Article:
I’ve just seen more evidence that academic publishing, and the research assessment mechanisms based on it, are fatally broken – yet another over priced journal on a narrow field and three books I should read priced at $180 each. I don’t agree with burning books, but I’ll happily torch some publishers Continue reading “Academic Publishing Rip-Offs, Part XVII??”
Paddy Griffith is a military historian and wargamer whose work I always enjoy reading. The reporting of his famous Operation Sealion game in 1974 was my earliest exposure to wargaming and his writings on tactics in wars from the 1790s to the 1940s have added greatly to my understanding, and to my teaching.Â Â I was delighted therefore to get my hands on a copy of his Sprawling Wargames, but after reading it, I wish there was more of it. Continue reading “Sprawling Wargames”
Nor will any other big company, which seems to me to be a compelling argument that copyright should die with the creator. If the law firm my Grandfather worked for doesn’t have to pay me every time they open one of his files, why should J.K. Rowling’s grandchildren keep getting cheques for the nextÂ century?
The Secret History of the World, by Jonathon Black, is a book I’ve been looking at in bookshops for a while, and I picked up a copy to stuff in my pocket for holiday reading since it at 550 odd pages it looked like a book that might last a few days. I think I may like some of it, but in his early discussions about mind and matter and physics and metaphysics he gets a bit tied up in a chicken and egg argument about being and existence and God.
Good news of the week is that Blackwells have switched on the first Espresso Book Machine in a UK bookshop, in their Charing Cross Road Branch. PÃ¡draig Ã“ MÃ©alÃ³id called in the Beginning of the End for bookshops? in his Livejournal but I like it. The EBM will deliver Print On Demand books in under 3 minutes. I think it will be a boon for small bookshops.Â My retirement plan, after UCC was always for a wee book & coffee shop in a seaside town where I could amble into (more) senility dispensing wisdom, books and coffee to ungrateful customers, and a little POD machine fits in well with that. Continue reading “Mocha Book, Grande, with cream?”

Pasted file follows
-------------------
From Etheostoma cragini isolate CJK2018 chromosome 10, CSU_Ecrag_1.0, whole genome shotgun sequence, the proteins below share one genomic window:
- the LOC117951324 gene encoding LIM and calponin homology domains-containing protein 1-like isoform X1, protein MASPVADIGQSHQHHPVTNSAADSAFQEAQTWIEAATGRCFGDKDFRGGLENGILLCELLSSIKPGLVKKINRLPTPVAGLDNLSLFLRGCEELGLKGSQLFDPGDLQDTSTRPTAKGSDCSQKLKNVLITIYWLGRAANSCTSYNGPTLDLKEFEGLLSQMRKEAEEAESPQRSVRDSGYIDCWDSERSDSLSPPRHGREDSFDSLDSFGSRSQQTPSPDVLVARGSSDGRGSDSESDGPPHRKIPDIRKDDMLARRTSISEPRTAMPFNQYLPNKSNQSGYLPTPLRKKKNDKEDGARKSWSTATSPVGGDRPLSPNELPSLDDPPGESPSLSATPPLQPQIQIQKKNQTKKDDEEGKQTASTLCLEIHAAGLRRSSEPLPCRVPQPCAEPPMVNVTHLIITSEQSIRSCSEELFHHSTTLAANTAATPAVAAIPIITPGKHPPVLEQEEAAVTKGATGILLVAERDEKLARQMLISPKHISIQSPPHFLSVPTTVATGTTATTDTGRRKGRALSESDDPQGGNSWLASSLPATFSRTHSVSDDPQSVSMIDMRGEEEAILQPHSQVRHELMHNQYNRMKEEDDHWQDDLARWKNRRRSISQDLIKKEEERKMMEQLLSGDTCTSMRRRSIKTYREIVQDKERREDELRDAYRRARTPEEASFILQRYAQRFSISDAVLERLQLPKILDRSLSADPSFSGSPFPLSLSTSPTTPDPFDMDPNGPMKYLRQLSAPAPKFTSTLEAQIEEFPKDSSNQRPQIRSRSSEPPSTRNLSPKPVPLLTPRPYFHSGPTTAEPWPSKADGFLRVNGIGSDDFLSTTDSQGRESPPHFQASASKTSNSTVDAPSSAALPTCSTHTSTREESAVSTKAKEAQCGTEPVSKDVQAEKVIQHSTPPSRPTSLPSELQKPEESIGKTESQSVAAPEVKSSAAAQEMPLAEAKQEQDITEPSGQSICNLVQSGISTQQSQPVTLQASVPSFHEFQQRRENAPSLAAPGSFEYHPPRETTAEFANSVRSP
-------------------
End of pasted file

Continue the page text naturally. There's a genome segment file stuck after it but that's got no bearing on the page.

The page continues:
I don’t usually have much time for John Waters, but I liked what he said when he spoke at the opening of Eigse Micheal Harnett last week, along with Michael Cody, whose writing I have always admired. Eigse commemorates the late Michael Hartnett, who wrote poetry in English and later in Irish.
There is a connection which I’m afraid many people do not make in this quote, from an Adam Kirsch review of the new DeLillo book in the New York Sun. It strikes me as powerful and true, and deserves to be a bumper sticker.
While people who have not kept track of the main events in the Global War on Terror will find the narrative in this book useful, I am not very impressed with George Friedman’s interpretation of the ‘secret’ motivation behind the US invasion of Iraq